It’s getting “Hot in Herre” for Cornell Iral Haynes, Jr. Haynes, known to most of us as St. Louis’s own Nelly, is in serious financial trouble. In August 2016, he was hit with a $2,412,283 tax lien. But his woes didn’t stop there. Nelly also found himself in tax trouble with the State of Missouri. The Missouri Department of Revenue says Nelly owes $149,511 in unpaid taxes from 2013.
Brian Joseph, contributing writer for Spin magazine, offered a creative solution for fans who wanted to help the musical artist who made them dance “Over and Over” at their high school dances. Joseph proposed streaming Nelly’s music on Spotify — a simple idea that turned into a social media sensation.
This isn’t “Just a Dream.” Soon, the hashtag #SaveNelly appeared, and fans began a Nelly streaming party. His Spotify numbers grew. In fact, Spotify said streams of Nelly songs tripled during that first week. Spotify doesn’t release the actual stream count, but the app showed a significant increase for “Hot in Herre.” (It jumped up by 328,875 in one day.)
Not to put a damper on the situation, but the payout for artists per stream is only somewhere around $0.006 and $0.0084 per stream. For fans to really help Nelly, they’d have to stream his songs 402,880,500 times. Let’s not forget that the revenue from each stream is split between Nelly, labels and producers. So who knows how much the “Country Grammar” star would actually receive.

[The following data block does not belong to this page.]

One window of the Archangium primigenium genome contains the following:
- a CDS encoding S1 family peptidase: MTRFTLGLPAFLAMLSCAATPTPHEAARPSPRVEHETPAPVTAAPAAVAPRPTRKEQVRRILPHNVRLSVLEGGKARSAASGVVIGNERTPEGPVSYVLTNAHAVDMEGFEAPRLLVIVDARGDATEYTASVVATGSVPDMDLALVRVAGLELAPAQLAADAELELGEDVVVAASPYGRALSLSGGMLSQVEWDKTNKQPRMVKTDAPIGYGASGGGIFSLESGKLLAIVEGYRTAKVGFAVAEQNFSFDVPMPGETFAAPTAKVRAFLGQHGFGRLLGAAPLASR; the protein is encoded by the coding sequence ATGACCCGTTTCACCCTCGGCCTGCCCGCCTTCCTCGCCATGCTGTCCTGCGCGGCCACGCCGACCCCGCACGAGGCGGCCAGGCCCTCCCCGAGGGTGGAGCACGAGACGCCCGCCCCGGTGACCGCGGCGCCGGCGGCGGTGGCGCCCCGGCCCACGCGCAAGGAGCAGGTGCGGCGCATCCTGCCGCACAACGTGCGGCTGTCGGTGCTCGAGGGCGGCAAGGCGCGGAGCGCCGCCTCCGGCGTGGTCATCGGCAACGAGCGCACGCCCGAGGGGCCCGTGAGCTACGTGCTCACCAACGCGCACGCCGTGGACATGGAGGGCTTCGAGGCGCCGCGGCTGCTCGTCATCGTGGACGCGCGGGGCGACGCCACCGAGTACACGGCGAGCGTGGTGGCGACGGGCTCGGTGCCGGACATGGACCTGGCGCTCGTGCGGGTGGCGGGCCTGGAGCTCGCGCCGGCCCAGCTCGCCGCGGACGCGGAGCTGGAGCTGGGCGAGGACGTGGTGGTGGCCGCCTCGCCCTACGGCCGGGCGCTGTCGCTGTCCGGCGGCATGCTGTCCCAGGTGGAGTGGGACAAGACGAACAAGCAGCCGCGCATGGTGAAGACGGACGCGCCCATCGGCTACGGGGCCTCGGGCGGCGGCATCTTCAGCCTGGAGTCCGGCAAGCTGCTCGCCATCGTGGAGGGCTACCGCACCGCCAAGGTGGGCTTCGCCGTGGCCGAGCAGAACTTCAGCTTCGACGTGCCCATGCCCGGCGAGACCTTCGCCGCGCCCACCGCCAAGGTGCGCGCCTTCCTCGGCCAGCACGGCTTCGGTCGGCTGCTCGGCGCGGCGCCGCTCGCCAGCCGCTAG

But Nelly might be finding relief during his “Dilemma.” #SaveNelly is generating a lot of traction. During “The Late Late Show,” host James Corden joined fans by downloading Nelly’s tracks. And over on “The Late Show,” host Stephen Colbert parodied the popular tune “Hot in Herre,” calling it “Debt in Herre” to create fiscal awareness for Nelly. Not as helpful as Corden’s method, but hey — it’s something.
The enormous support behind Nelly isn’t surprising. This St. Louis native is no stranger when it comes to helping others. He founded the non-profit 4Sho4Kids to help drug-dependent babies and children with development disabilities. He also created Jes Us 4 Jackie, which educates African-Americans about the importance of bone marrow transplants and why they should register to be donors. The campaign was inspired after Nelly’s sister was diagnosed with leukemia.
Specifically for St. Louis, Nelly created the White and Black Ball, which started as a fundraiser for scholarships and now grants wishes for the Make-A-Wish Foundation. The event began in 2006 and has grown tremendously every year.
His care and concern for the well-being of others is an overarching theme in his life, and it seems fans everywhere didn’t tune that out.
The lesson here (besides that one should always diligently pay taxes) is to never underestimate the power of social media and a loyal fan base. The key is engagement. After one mention of #SaveNelly, fans lit up Twitter with the hashtag and photos of themselves streaming Nelly’s songs. Social media aligned Nelly’s needs with avenues for fans to engage with him, influencing millions of streams. Guess the country’s love for Nelly isn’t totally “Gone.”